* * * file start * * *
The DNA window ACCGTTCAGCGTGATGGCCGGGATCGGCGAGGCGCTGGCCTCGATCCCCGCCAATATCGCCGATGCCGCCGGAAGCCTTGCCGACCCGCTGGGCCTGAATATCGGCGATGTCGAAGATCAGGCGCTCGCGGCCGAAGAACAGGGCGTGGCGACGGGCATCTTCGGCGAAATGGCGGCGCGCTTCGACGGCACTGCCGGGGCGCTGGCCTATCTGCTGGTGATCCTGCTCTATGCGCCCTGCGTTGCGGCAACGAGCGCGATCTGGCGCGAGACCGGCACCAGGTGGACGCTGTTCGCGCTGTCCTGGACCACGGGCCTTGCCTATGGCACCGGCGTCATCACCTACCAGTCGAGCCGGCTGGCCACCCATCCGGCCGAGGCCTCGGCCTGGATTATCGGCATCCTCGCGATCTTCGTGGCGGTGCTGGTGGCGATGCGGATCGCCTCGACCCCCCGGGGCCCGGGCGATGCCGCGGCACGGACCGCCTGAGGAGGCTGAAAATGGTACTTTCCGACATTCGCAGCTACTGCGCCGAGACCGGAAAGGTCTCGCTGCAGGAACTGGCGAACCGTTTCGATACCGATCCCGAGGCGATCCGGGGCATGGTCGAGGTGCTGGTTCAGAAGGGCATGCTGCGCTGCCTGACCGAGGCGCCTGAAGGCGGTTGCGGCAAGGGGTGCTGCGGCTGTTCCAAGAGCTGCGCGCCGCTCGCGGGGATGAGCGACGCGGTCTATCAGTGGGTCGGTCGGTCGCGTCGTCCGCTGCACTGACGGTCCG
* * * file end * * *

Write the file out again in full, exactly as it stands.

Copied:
The DNA window ACCGTTCAGCGTGATGGCCGGGATCGGCGAGGCGCTGGCCTCGATCCCCGCCAATATCGCCGATGCCGCCGGAAGCCTTGCCGACCCGCTGGGCCTGAATATCGGCGATGTCGAAGATCAGGCGCTCGCGGCCGAAGAACAGGGCGTGGCGACGGGCATCTTCGGCGAAATGGCGGCGCGCTTCGACGGCACTGCCGGGGCGCTGGCCTATCTGCTGGTGATCCTGCTCTATGCGCCCTGCGTTGCGGCAACGAGCGCGATCTGGCGCGAGACCGGCACCAGGTGGACGCTGTTCGCGCTGTCCTGGACCACGGGCCTTGCCTATGGCACCGGCGTCATCACCTACCAGTCGAGCCGGCTGGCCACCCATCCGGCCGAGGCCTCGGCCTGGATTATCGGCATCCTCGCGATCTTCGTGGCGGTGCTGGTGGCGATGCGGATCGCCTCGACCCCCCGGGGCCCGGGCGATGCCGCGGCACGGACCGCCTGAGGAGGCTGAAAATGGTACTTTCCGACATTCGCAGCTACTGCGCCGAGACCGGAAAGGTCTCGCTGCAGGAACTGGCGAACCGTTTCGATACCGATCCCGAGGCGATCCGGGGCATGGTCGAGGTGCTGGTTCAGAAGGGCATGCTGCGCTGCCTGACCGAGGCGCCTGAAGGCGGTTGCGGCAAGGGGTGCTGCGGCTGTTCCAAGAGCTGCGCGCCGCTCGCGGGGATGAGCGACGCGGTCTATCAGTGGGTCGGTCGGTCGCGTCGTCCGCTGCACTGACGGTCCG